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Falling In Between

Rate It! Avg: 3.5 (103 ratings)
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Falling In Between album cover
01
Falling In Between
4:06
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02
Dying On My Feet
6:11
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03
Bottom Of Your Soul
6:58
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04
King Of The World
4:04
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05
Hooked
4:36
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06
Simple Life
2:22
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07
Taint Your World
4:01
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08
Let It Go
5:00
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09
Spiritual Man
5:22
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10
No End In Sight
6:11
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Album Information

Total Tracks: 10   Total Length: 48:51

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Write a Review 8 Member Reviews

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Nice offering from the band

scottarino

...and yes it can and should be labeled progressive rock.

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Underated

patazz

Great Toto album, although unfortunately no "hits" saw the light of day. Great playing, with past members of Toto all over it plus greats like Greg Philinganes adding their own color. The recording of the Live tour that followed this release is also well worth a listen. Though far fewer original Toto members were on the tour, Luke and Bobby hold down the fort.

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Category mismatch

callieslv

Fine for what it is, but labeling it Progressive Rock is an absolute misnomer.

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Falling for Toto again

Mharb

Been a Toto fan since the beginning ('78) but lost track of them in the early 90's. This one brought me back on board. It rocks like the great early Toto albums Toto/Hydra/Turn Back and has enough hooks to make it interesting. Lots of good rockers and a couple nice slow ones by Luke. Actually one of the better full albums I have downloaded from emusic by any artist. Enjoyed it so much I went back and started collecting Toto music again. Found some nice streams and movies on their web site of the making of this CD and interviews with the band: http://www.toto99.com/multimedia/makingfib.shtml

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Classic

Guitarrock

What to say? This is one of those few CDs where assigning a 10/10 score is almost a give. Listen to the samples and convert. The only negative is that I already had this on CD before emusic did. Hail to the Luke!

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Missing Track 11, "Reeferman"

Quipper

"Reeferman" is such a cool track, it's sad that it's not available here....

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Rockin'

Skyryder37

Not since 'Kingdom of Desire' has this band put out such a hard driving and rockin' CD. This simply kicks butt. If you enjoyed the harder side of Toto as exhibited on the 'Hydra' CD with song's like 'Hydra'or 'White Sister'then this should appeal to you. If, the ballads like 'Africa' from Toto IV are more to your liking, then this may not be your cup of tea. If you are a die hard Toto fan, this is a must have.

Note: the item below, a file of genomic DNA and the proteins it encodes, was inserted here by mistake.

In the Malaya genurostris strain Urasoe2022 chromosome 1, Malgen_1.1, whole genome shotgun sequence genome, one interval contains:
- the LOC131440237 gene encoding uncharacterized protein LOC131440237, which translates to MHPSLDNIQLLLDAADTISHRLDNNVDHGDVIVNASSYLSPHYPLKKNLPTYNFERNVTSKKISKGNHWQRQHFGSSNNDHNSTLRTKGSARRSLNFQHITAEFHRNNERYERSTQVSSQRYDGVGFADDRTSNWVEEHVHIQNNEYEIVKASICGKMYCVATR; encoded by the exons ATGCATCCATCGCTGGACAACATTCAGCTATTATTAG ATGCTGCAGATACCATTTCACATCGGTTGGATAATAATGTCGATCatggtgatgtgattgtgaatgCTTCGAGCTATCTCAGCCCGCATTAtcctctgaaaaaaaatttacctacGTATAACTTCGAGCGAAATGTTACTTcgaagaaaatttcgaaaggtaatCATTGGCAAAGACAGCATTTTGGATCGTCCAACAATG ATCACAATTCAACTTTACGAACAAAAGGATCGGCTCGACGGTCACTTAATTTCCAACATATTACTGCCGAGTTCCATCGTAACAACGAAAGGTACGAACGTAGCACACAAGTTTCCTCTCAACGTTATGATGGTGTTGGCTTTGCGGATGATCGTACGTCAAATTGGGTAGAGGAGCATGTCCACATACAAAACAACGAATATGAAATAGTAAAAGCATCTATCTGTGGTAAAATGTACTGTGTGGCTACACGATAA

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Great studio work from Toto!

KMunch

This is a great album. Toto hasn't put out new original studio work like this for a long time, but all of them are at their finest. Lukather soars on his guitar work, Bobby Kimball rips up the vocals. Noteworthy songs are: Falling In Between, Bottom of Your Soul, Simple Life and the wonderful Spiritual Man. If you're a Toto fan, like I am...download the whole CD, you won't be dissapointed. This is some of the best work this awesome studio band has ever done, and stands up to anything they've done in the past. A great overall album, and one of my current favorites.

They Say All Music Guide

At this point in their career, Steve Lukather and Toto really have nothing to prove to anyone in the rock & roll community. They’ve accumulated more Top Ten hits with their ballads alone than most bands have their entire career, to say nothing of rock anthems that became cornerstones of arena rock during the ’70s and ’80s. And while it’s been nearly a decade since original material was issued (2002′s Through the Looking Glass was an album consisting of cover versions), Falling in Between sounds like a band trying to find itself during a midlife crisis. The title track, while adventurous by Toto’s standards with its mixed-metered time signatures and Middle Eastern influences, sounds exactly like the prog rock heroes they aspire to emulate (confirmed by the track-by-track commentary provided in the liner notes). “Dying on My Feet” sounds like a cross between ’80s-era Chicago and Foreigner, thanks in no small part to Chicago’s James Pankow contributing horn arrangements and playing trombone on the tune. Things do get better along the way. The band finally finds its footing midway through, delivering well-polished performances, and Lukather’s voice has stood the test of time surprisingly intact, especially when compared to some of his contemporaries. And while there’s no new ground being trodden here, the band sounds fantastic thanks to amazing production values, delivering material that can stand up to some of their best stuff. – Rob Theakston

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